Captain Jeff Underwood
By: Jimmy Watt
Public Information Officer
(Walhalla, SC)——————Jeff Underwood, Captain of the Road Patrol Division of the Oconee County Sheriff’s Office, was one of several officers from around the country featured in a recent article in Police Magazine concerning law enforcement officers requesting or not requesting the need for back-up.
The article, written by Dean Scoville, was titled “Alone Against All Odds,” which was published on June 24th. The article dealt with the reluctance sometimes for officers to request back-up in certain situations due to a fear of being ridiculed by other officers or thinking in their mind that they may be considered not tough enough.
The article mentioned the passing of Oconee County Sheriff’s Office deputy Bill Schuck, who died in February of 2010 after trying to free his car that was stuck in the mud after turning down a dirt road looking for a suicidal male. Schuck called his wife to report the situation but said he was too embarrassed to ask for assistance.
After dispatch did not hear from Schuck for hours, a secondary search was initiated in which Schuck was found dead pinned against a tree behind the front part of his vehicle as it rolled forward while Schuck tried free it. The 26 year old deputy left behind a wife and unborn child.
According to Captain Underwood, Scoville normally writes an article called “Officer Down,” which focuses on officer shootings, for example. But after speaking with Underwood and discussing the circumstances of the death of Deputy Schuck, Underwood said the focus of Scoville’s article changed.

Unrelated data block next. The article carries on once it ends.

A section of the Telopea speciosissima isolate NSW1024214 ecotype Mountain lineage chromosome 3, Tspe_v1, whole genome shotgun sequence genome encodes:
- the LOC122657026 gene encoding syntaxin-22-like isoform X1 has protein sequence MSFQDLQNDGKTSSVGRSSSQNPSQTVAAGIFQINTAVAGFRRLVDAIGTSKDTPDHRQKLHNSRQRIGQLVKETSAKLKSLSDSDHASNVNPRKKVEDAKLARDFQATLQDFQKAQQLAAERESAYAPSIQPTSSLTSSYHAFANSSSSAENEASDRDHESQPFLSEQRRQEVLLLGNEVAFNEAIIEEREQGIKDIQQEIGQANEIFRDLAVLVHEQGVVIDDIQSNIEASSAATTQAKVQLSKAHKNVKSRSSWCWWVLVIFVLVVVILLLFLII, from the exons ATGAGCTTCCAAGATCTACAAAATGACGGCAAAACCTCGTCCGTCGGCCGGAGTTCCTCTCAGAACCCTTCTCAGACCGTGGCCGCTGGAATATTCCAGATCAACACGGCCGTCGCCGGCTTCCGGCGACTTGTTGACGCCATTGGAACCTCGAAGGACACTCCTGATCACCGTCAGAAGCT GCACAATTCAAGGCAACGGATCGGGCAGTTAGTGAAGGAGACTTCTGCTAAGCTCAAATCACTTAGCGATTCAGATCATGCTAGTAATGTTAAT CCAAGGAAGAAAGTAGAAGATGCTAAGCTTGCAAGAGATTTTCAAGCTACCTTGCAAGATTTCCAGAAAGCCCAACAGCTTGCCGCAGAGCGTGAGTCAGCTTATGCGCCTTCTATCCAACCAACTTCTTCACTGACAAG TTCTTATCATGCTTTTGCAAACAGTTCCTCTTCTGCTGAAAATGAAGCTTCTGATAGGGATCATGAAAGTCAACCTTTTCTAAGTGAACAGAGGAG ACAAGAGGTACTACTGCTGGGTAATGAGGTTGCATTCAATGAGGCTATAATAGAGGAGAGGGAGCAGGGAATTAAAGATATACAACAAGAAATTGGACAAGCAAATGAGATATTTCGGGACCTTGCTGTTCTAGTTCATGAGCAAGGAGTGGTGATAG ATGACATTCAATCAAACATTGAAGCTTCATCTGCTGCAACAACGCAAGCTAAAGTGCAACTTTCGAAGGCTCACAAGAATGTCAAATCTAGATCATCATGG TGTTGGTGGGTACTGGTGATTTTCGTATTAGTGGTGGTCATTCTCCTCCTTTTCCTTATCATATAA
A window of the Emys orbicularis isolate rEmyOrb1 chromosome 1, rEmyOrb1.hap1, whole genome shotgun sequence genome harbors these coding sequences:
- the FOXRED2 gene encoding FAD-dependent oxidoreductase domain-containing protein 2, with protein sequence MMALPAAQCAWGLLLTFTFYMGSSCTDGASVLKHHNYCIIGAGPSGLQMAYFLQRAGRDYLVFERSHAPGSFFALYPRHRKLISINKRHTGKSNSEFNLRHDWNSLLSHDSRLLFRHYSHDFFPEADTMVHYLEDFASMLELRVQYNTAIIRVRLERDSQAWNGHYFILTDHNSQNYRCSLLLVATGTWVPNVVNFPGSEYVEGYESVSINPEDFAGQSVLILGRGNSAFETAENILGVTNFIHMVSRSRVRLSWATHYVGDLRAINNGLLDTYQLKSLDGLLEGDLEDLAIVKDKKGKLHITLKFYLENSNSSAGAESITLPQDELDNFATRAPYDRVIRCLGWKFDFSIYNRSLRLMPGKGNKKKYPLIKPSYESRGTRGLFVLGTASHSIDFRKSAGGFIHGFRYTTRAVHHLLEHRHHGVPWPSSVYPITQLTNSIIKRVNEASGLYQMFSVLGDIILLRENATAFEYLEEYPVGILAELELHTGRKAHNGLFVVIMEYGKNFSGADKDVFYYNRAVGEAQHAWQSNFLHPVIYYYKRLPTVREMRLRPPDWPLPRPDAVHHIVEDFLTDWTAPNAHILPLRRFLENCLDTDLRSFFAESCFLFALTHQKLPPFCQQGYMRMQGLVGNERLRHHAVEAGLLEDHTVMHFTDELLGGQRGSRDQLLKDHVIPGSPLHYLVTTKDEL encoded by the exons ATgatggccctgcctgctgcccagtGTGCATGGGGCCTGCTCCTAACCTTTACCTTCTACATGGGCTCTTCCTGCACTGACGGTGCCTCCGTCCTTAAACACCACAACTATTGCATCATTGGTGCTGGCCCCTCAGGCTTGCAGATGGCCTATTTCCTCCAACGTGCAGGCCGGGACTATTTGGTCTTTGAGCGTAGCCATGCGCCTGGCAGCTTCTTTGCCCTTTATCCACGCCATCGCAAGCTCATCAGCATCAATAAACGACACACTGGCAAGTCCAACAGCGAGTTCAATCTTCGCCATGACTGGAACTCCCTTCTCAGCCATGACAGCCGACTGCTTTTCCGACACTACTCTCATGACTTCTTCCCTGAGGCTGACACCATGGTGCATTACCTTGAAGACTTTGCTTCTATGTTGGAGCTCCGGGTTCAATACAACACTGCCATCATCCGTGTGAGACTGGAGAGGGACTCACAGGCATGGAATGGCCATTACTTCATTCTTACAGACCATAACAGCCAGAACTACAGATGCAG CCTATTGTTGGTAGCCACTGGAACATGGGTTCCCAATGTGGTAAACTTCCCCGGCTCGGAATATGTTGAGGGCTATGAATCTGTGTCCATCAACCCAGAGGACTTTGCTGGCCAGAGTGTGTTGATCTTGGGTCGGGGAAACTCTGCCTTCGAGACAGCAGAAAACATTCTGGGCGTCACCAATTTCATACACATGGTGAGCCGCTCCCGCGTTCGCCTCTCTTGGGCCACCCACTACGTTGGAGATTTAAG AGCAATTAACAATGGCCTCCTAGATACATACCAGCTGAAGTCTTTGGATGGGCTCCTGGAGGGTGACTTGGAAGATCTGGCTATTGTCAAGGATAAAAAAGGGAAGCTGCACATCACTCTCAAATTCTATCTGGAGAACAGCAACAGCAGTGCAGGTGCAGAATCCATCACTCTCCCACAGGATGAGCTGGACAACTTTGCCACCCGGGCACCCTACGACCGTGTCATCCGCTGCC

“He (Scoville) liked the thought of doing a different type of article related to officers having to do a lot of things by themselves,” according to Underwood. “He went ahead and got several more stories similar to it.”
After the incident, the Oconee County Sheriff’s Office made changes in protocol in regards to dispatch doing roll calls on deputies, especially those on night shift, and improvements in GPS capabilities. In fact, dispatchers routinely check on officers who are out on calls. Underwood says these protocols were enacted after Deputy Schuck’s death to try to make sure that a similar incident did not happen for officer accountability and safety.
“With the digital radio’s being implemented, they can be GPS pinged if the need arises to get the officer’s whereabouts,” according to Underwood. “Night shift starting at midnight does a roll call every hour on the hour checking to see if all the officers are okay. If an officer does not speak up, then they (officers and dispatchers) immediately begin calling cell phones and start looking for them.”
“The message that has been communicated throughout ever since then is ‘when in doubt, get someone to help you out,’” says Underwood. “We don’t want them to ever be afraid to ask for help.”
There are times, according to Underwood, where officers may have to go it alone, such as during active shooter situations, where a single officer may have to face multiple armed suspects.
“You have to assess every situation and we are asking officers as reasonably as possible not to take any unnecessary risks by themselves,” says Underwood.
Captain Underwood makes it a point to remind those road patrol deputies that he supervises that he has to ask for help from his supervisors as well and if they are ever in a situation where there is a possibility that something could go wrong, then don’t be afraid to ask for help because those officers who do will not be ridiculed. Underwood also believes that more emphasis being placed on seeking help on other officers has them thinking ahead more as they approach calls and helps in prepositioning officers to respond.
All 33 road patrol officers with the Sheriff’s Office are now wearing the TASER AXON Flex system cameras and Captain Underwood believes that having another “set of eyes” may contribute to officers asking for help more often.
“I think it would actually increase the likelihood of them asking for help,” says Underwood. “It brings about a little bit different situational awareness that they did not have before. They start thinking about the situation a little differently.”
The article can be read online by clicking on the following link: http://www.policemag.com/channel/patrol/articles/2014/06/alone-against-all-odds.aspx#.VCR7hho7XWc.email